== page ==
Russia has reportedly legalised some piracy in response to sanctions and boycotts
Russians will be allowed to use IP from ‘unfriendly’ countries without paying for it
Russia is reportedly in the process of changing its piracy laws in a bid to combat widespread boycotts and sanctions placed on it by western countries following its invasion of Ukraine.
Citing state-backed newspaper Rossiyskaya Gazeta, City AM reports that the Russian government has already altered some local intellectual property (IP) rules in order to bypass rights held by western patent holders.
According to the report, Russian has “effectively legalised piracy” by introducing new laws allowing companies to use innovations from ‘unfriendly’ countries without paying to use their IP.
While this generally refers to allowing Russian producers to manufacture certain goods that are usually supplied by other western companies, it could also be extended to using unlicensed software.
Torrent Freak reported earlier this week that Russia’s proposed plans included reference to foreign companies revoking or refusing to issue software licences.
A government document titled ‘Priority Action Plan for Ensuring the Development of the Russian Economy in the Conditions of External Sanctions Pressure’ referred to the potential “cancellation of liability for the use of software unlicensed in the Russian Federation, owned by a copyright holder from countries that have supported the sanctions”.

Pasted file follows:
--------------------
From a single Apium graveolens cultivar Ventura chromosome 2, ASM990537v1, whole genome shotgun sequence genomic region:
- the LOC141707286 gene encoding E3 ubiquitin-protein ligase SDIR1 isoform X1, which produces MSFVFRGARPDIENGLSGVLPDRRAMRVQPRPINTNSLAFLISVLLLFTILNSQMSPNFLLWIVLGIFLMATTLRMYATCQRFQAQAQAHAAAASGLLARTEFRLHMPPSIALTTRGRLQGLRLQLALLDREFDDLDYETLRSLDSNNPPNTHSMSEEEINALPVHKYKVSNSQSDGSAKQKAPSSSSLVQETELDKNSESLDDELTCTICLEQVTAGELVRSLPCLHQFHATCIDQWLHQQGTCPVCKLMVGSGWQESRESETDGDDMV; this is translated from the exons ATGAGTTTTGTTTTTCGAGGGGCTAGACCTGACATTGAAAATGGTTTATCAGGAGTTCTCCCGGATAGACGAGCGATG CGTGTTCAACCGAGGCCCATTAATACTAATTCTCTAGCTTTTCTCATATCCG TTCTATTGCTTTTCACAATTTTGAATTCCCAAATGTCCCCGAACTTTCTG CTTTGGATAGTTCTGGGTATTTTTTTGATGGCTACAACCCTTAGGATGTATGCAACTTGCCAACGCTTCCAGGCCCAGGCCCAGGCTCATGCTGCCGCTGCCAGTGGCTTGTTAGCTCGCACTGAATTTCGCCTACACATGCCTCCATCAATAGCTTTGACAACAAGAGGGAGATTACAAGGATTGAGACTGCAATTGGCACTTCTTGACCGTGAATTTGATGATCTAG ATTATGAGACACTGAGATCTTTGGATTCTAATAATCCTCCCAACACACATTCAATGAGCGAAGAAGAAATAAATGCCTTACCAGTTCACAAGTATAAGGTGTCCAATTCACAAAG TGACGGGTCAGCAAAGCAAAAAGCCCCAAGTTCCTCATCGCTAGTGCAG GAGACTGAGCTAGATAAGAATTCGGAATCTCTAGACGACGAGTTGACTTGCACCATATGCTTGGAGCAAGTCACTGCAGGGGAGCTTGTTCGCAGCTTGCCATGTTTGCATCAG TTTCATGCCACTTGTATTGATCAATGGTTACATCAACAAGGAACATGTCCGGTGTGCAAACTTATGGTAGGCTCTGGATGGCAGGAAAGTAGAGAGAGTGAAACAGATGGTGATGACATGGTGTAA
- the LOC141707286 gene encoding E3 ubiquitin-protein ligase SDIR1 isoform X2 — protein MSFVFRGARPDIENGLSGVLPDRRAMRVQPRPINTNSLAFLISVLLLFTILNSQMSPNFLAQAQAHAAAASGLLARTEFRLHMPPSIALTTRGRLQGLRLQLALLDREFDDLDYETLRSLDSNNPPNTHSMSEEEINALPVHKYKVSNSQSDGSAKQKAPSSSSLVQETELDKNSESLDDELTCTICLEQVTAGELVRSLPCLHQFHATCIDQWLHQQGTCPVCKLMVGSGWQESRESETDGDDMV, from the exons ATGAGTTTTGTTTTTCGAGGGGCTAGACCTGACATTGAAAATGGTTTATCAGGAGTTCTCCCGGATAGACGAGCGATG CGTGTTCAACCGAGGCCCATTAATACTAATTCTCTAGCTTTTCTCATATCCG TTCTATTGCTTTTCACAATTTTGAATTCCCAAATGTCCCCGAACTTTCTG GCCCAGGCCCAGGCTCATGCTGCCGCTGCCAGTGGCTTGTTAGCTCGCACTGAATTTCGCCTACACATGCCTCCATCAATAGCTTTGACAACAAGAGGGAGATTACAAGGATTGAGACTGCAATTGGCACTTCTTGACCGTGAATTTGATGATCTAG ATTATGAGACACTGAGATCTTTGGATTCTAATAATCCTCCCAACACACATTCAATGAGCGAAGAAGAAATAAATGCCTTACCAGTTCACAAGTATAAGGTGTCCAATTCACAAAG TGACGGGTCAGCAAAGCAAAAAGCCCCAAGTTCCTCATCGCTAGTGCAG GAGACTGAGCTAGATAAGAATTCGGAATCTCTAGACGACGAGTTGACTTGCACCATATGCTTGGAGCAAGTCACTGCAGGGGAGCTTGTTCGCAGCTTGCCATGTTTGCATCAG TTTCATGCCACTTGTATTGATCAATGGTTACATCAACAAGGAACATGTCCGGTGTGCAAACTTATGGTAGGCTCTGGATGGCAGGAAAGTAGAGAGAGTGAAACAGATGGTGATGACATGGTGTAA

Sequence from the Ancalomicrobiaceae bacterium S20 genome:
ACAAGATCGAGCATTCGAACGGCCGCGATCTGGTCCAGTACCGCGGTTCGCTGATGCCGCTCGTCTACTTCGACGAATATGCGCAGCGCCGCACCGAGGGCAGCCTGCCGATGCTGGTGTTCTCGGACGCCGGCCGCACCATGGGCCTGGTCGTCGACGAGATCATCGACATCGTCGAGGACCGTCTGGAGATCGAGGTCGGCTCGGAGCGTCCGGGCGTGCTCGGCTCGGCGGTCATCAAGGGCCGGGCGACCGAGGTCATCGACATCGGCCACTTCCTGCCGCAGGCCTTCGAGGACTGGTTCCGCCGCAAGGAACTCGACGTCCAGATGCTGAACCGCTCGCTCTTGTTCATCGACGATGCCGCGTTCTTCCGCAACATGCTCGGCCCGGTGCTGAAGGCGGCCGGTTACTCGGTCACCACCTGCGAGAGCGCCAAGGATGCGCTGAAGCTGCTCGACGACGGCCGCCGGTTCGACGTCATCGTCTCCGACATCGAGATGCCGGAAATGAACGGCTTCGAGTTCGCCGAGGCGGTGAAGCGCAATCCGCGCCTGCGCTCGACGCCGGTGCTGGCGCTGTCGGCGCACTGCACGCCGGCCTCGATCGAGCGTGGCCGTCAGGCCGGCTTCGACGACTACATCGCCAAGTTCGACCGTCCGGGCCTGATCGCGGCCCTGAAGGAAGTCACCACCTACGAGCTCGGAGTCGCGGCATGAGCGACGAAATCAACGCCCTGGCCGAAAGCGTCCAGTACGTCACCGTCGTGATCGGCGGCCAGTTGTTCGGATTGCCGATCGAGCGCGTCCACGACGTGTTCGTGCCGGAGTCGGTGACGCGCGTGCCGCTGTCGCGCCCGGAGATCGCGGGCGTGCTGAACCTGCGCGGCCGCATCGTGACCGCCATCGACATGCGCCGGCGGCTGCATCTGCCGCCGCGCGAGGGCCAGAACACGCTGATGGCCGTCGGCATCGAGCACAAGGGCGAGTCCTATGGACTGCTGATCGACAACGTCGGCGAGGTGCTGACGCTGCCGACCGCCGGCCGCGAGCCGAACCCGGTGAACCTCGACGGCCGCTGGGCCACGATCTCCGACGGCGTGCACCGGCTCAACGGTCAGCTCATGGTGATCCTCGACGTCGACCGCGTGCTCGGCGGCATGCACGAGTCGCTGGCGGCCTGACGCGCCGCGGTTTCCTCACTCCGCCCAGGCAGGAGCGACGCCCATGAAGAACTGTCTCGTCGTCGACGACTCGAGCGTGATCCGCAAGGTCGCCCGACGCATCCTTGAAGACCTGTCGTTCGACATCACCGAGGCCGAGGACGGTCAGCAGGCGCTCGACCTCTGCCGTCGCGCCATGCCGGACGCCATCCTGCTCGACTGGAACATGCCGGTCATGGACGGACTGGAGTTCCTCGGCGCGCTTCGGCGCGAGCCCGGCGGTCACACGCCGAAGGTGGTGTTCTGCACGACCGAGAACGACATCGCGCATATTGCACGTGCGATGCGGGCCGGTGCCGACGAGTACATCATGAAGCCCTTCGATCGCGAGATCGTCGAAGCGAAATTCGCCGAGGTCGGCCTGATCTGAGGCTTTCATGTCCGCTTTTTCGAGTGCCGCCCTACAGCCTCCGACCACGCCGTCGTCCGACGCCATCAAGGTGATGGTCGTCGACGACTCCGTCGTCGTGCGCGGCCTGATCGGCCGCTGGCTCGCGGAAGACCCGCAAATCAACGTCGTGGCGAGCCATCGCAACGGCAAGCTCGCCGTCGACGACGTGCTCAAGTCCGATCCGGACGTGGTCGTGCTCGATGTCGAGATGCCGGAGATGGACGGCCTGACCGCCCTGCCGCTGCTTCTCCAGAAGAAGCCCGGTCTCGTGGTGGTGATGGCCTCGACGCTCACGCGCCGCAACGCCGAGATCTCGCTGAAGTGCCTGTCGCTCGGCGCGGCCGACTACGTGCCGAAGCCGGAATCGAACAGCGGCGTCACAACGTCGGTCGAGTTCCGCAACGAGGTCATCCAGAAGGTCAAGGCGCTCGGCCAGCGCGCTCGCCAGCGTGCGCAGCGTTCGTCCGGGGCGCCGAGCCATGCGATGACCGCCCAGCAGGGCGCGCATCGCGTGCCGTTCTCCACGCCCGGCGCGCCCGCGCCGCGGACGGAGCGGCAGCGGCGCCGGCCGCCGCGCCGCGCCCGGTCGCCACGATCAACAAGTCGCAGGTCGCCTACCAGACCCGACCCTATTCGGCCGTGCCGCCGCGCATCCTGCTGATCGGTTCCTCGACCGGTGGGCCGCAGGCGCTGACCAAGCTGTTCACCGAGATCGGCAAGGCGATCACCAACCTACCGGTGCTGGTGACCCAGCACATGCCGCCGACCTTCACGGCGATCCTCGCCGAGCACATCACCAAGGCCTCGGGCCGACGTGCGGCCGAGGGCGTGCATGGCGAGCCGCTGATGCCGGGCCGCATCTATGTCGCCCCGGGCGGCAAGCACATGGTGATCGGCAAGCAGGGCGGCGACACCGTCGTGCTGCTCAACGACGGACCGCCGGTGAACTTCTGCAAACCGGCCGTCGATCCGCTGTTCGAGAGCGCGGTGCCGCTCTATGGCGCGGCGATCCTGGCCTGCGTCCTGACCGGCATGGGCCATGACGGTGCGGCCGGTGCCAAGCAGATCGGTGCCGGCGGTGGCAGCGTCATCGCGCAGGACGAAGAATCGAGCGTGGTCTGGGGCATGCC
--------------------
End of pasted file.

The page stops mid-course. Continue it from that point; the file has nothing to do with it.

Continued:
The proposed measure covers both civil and criminal liability. If approved, it means Russia wouldn’t charge anyone who illegally used software whose copyright holder is based in one of the countries that has sanctioned Russia.
Most major gaming companies have suspended sales of their products in Russia, including leading console makers.
Xbox owner Microsoft announced last Friday that it had stopped selling products and services in Russia.
This Wednesday, Sony Interactive Entertainment also said it had “suspended all software and hardware shipments, the launch of Gran Turismo 7, and operations of the PlayStation Store in Russia”.
And Nintendo confirmed on Thursday that it was suspending all shipments of hardware and software to Russia “for the foreseeable future”, citing “considerable volatility surrounding the logistics of shipping and distributing physical goods”.
Other major gaming companies to suspend sales in Russia include Electronic Arts, CD Projekt, Take-Two, Ubisoft, Activision Blizzard and Epic Games.
Niantic also confirmed today that its mobile games, including Pokémon Go, would soon no longer work in Russia.